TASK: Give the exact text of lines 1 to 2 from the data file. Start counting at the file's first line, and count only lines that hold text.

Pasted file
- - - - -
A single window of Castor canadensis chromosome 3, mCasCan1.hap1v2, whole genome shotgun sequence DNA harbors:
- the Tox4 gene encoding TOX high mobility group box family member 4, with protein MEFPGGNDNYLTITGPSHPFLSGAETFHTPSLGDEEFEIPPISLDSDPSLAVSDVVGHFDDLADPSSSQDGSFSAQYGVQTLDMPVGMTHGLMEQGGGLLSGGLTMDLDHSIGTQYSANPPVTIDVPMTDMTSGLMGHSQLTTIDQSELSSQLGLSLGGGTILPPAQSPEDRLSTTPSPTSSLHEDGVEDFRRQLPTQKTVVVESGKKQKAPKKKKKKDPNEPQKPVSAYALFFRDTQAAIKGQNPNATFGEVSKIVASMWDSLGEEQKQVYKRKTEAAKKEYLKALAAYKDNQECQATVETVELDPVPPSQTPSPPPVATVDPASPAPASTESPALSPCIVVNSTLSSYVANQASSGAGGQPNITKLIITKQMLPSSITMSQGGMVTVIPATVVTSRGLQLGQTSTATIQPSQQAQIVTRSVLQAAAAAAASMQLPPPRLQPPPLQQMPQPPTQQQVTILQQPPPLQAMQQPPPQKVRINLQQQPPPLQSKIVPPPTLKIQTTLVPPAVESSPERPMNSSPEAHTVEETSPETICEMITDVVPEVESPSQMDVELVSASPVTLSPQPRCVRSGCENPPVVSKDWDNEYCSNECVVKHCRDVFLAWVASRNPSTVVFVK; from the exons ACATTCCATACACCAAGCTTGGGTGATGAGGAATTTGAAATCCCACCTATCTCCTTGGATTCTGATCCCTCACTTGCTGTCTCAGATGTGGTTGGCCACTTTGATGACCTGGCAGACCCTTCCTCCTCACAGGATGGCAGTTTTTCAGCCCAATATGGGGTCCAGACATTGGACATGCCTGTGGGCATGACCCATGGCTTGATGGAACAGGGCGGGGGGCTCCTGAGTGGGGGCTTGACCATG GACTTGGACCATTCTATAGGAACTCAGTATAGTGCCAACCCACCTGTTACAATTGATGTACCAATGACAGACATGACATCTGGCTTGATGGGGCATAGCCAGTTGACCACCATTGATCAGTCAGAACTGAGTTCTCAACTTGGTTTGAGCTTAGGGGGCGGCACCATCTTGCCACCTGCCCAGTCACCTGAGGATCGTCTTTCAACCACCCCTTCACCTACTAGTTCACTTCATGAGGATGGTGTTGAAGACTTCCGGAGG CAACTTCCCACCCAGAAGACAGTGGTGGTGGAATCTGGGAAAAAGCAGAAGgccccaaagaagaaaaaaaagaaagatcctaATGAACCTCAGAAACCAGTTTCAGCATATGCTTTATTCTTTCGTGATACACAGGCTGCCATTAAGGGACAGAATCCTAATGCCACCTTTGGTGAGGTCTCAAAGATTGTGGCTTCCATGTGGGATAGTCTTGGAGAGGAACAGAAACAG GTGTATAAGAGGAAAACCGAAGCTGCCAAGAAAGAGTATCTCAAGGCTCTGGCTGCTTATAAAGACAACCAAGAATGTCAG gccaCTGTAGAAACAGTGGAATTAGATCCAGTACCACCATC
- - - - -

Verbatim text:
A single window of Castor canadensis chromosome 3, mCasCan1.hap1v2, whole genome shotgun sequence DNA harbors:
- the Tox4 gene encoding TOX high mobility group box family member 4, with protein MEFPGGNDNYLTITGPSHPFLSGAETFHTPSLGDEEFEIPPISLDSDPSLAVSDVVGHFDDLADPSSSQDGSFSAQYGVQTLDMPVGMTHGLMEQGGGLLSGGLTMDLDHSIGTQYSANPPVTIDVPMTDMTSGLMGHSQLTTIDQSELSSQLGLSLGGGTILPPAQSPEDRLSTTPSPTSSLHEDGVEDFRRQLPTQKTVVVESGKKQKAPKKKKKKDPNEPQKPVSAYALFFRDTQAAIKGQNPNATFGEVSKIVASMWDSLGEEQKQVYKRKTEAAKKEYLKALAAYKDNQECQATVETVELDPVPPSQTPSPPPVATVDPASPAPASTESPALSPCIVVNSTLSSYVANQASSGAGGQPNITKLIITKQMLPSSITMSQGGMVTVIPATVVTSRGLQLGQTSTATIQPSQQAQIVTRSVLQAAAAAAASMQLPPPRLQPPPLQQMPQPPTQQQVTILQQPPPLQAMQQPPPQKVRINLQQQPPPLQSKIVPPPTLKIQTTLVPPAVESSPERPMNSSPEAHTVEETSPETICEMITDVVPEVESPSQMDVELVSASPVTLSPQPRCVRSGCENPPVVSKDWDNEYCSNECVVKHCRDVFLAWVASRNPSTVVFVK; from the exons ACATTCCATACACCAAGCTTGGGTGATGAGGAATTTGAAATCCCACCTATCTCCTTGGATTCTGATCCCTCACTTGCTGTCTCAGATGTGGTTGGCCACTTTGATGACCTGGCAGACCCTTCCTCCTCACAGGATGGCAGTTTTTCAGCCCAATATGGGGTCCAGACATTGGACATGCCTGTGGGCATGACCCATGGCTTGATGGAACAGGGCGGGGGGCTCCTGAGTGGGGGCTTGACCATG GACTTGGACCATTCTATAGGAACTCAGTATAGTGCCAACCCACCTGTTACAATTGATGTACCAATGACAGACATGACATCTGGCTTGATGGGGCATAGCCAGTTGACCACCATTGATCAGTCAGAACTGAGTTCTCAACTTGGTTTGAGCTTAGGGGGCGGCACCATCTTGCCACCTGCCCAGTCACCTGAGGATCGTCTTTCAACCACCCCTTCACCTACTAGTTCACTTCATGAGGATGGTGTTGAAGACTTCCGGAGG CAACTTCCCACCCAGAAGACAGTGGTGGTGGAATCTGGGAAAAAGCAGAAGgccccaaagaagaaaaaaaagaaagatcctaATGAACCTCAGAAACCAGTTTCAGCATATGCTTTATTCTTTCGTGATACACAGGCTGCCATTAAGGGACAGAATCCTAATGCCACCTTTGGTGAGGTCTCAAAGATTGTGGCTTCCATGTGGGATAGTCTTGGAGAGGAACAGAAACAG GTGTATAAGAGGAAAACCGAAGCTGCCAAGAAAGAGTATCTCAAGGCTCTGGCTGCTTATAAAGACAACCAAGAATGTCAG gccaCTGTAGAAACAGTGGAATTAGATCCAGTACCACCATC